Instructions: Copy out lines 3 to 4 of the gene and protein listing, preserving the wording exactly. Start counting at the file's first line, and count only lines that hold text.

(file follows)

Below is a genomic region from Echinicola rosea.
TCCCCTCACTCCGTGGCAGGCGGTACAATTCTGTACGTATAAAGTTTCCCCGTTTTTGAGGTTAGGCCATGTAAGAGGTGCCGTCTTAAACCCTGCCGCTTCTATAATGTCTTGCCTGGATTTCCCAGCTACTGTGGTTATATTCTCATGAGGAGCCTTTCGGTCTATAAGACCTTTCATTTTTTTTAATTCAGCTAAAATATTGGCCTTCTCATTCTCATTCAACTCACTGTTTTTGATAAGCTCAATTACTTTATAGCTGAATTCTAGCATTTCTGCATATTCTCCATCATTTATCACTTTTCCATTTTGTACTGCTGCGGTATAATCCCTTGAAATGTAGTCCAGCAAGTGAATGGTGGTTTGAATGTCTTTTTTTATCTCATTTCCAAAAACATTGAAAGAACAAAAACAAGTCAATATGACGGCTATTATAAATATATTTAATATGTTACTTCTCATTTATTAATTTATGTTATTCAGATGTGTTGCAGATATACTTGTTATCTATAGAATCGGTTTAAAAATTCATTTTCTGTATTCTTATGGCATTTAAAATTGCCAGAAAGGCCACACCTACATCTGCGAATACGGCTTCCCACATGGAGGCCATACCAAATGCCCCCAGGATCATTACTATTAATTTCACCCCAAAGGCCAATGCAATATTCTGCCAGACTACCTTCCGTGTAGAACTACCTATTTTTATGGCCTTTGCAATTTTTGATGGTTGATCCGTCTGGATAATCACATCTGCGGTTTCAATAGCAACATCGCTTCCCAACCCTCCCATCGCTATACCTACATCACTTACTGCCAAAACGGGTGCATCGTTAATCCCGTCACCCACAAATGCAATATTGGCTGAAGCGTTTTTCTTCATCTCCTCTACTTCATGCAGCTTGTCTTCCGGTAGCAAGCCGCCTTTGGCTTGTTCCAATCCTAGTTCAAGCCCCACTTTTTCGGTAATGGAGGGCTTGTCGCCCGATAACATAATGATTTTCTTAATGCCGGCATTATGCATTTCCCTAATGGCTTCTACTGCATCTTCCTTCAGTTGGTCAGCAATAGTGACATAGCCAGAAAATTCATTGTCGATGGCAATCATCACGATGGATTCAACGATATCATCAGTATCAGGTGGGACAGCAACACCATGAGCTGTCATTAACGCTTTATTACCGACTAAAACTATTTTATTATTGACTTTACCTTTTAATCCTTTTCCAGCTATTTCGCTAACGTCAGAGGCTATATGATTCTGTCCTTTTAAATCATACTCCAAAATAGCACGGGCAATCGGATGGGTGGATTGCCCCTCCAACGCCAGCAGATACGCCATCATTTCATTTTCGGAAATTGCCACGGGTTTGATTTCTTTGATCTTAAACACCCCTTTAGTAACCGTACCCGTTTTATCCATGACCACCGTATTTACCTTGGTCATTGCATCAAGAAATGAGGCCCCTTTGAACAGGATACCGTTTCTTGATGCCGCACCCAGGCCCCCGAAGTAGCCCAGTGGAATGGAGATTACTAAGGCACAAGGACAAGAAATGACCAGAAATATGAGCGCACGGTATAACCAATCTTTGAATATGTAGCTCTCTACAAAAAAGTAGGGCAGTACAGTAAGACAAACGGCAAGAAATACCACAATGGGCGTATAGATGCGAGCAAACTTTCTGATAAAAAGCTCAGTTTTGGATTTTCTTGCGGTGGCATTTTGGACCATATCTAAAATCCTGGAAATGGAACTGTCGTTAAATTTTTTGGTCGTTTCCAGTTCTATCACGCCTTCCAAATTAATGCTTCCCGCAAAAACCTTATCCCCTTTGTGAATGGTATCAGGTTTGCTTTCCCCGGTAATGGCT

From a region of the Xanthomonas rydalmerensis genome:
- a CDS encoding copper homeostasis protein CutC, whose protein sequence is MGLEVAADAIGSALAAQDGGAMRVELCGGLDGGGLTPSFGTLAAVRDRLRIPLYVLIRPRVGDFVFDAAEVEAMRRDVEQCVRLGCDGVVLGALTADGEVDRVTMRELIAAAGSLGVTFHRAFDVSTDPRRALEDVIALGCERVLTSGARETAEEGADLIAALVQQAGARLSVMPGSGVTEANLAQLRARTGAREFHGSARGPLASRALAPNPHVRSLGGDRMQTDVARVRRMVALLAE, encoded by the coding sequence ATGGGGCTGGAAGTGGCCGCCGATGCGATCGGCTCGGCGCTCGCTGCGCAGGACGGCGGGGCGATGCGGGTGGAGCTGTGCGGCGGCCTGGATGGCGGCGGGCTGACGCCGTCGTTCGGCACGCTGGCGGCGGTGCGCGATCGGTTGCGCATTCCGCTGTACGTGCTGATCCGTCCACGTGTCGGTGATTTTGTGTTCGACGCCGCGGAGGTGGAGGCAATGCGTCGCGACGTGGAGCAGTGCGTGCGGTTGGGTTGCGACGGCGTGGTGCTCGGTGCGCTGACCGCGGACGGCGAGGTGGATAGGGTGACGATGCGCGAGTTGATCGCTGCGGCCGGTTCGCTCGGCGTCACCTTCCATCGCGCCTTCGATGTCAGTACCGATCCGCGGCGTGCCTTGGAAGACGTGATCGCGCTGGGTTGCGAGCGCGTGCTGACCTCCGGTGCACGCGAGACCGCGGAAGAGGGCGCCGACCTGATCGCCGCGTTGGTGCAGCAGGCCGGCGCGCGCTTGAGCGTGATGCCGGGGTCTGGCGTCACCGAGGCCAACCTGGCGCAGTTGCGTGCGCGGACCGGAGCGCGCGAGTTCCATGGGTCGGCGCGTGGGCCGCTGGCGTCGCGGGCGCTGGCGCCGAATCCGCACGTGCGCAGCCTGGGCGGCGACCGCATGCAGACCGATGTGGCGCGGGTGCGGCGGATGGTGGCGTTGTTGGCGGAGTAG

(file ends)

From a region of the Xanthomonas rydalmerensis genome:
- a CDS encoding copper homeostasis protein CutC, whose protein sequence is MGLEVAADAIGSALAAQDGGAMRVELCGGLDGGGLTPSFGTLAAVRDRLRIPLYVLIRPRVGDFVFDAAEVEAMRRDVEQCVRLGCDGVVLGALTADGEVDRVTMRELIAAAGSLGVTFHRAFDVSTDPRRALEDVIALGCERVLTSGARETAEEGADLIAALVQQAGARLSVMPGSGVTEANLAQLRARTGAREFHGSARGPLASRALAPNPHVRSLGGDRMQTDVARVRRMVALLAE, encoded by the coding sequence ATGGGGCTGGAAGTGGCCGCCGATGCGATCGGCTCGGCGCTCGCTGCGCAGGACGGCGGGGCGATGCGGGTGGAGCTGTGCGGCGGCCTGGATGGCGGCGGGCTGACGCCGTCGTTCGGCACGCTGGCGGCGGTGCGCGATCGGTTGCGCATTCCGCTGTACGTGCTGATCCGTCCACGTGTCGGTGATTTTGTGTTCGACGCCGCGGAGGTGGAGGCAATGCGTCGCGACGTGGAGCAGTGCGTGCGGTTGGGTTGCGACGGCGTGGTGCTCGGTGCGCTGACCGCGGACGGCGAGGTGGATAGGGTGACGATGCGCGAGTTGATCGCTGCGGCCGGTTCGCTCGGCGTCACCTTCCATCGCGCCTTCGATGTCAGTACCGATCCGCGGCGTGCCTTGGAAGACGTGATCGCGCTGGGTTGCGAGCGCGTGCTGACCTCCGGTGCACGCGAGACCGCGGAAGAGGGCGCCGACCTGATCGCCGCGTTGGTGCAGCAGGCCGGCGCGCGCTTGAGCGTGATGCCGGGGTCTGGCGTCACCGAGGCCAACCTGGCGCAGTTGCGTGCGCGGACCGGAGCGCGCGAGTTCCATGGGTCGGCGCGTGGGCCGCTGGCGTCGCGGGCGCTGGCGCCGAATCCGCACGTGCGCAGCCTGGGCGGCGACCGCATGCAGACCGATGTGGCGCGGGTGCGGCGGATGGTGGCGTTGTTGGCGGAGTAG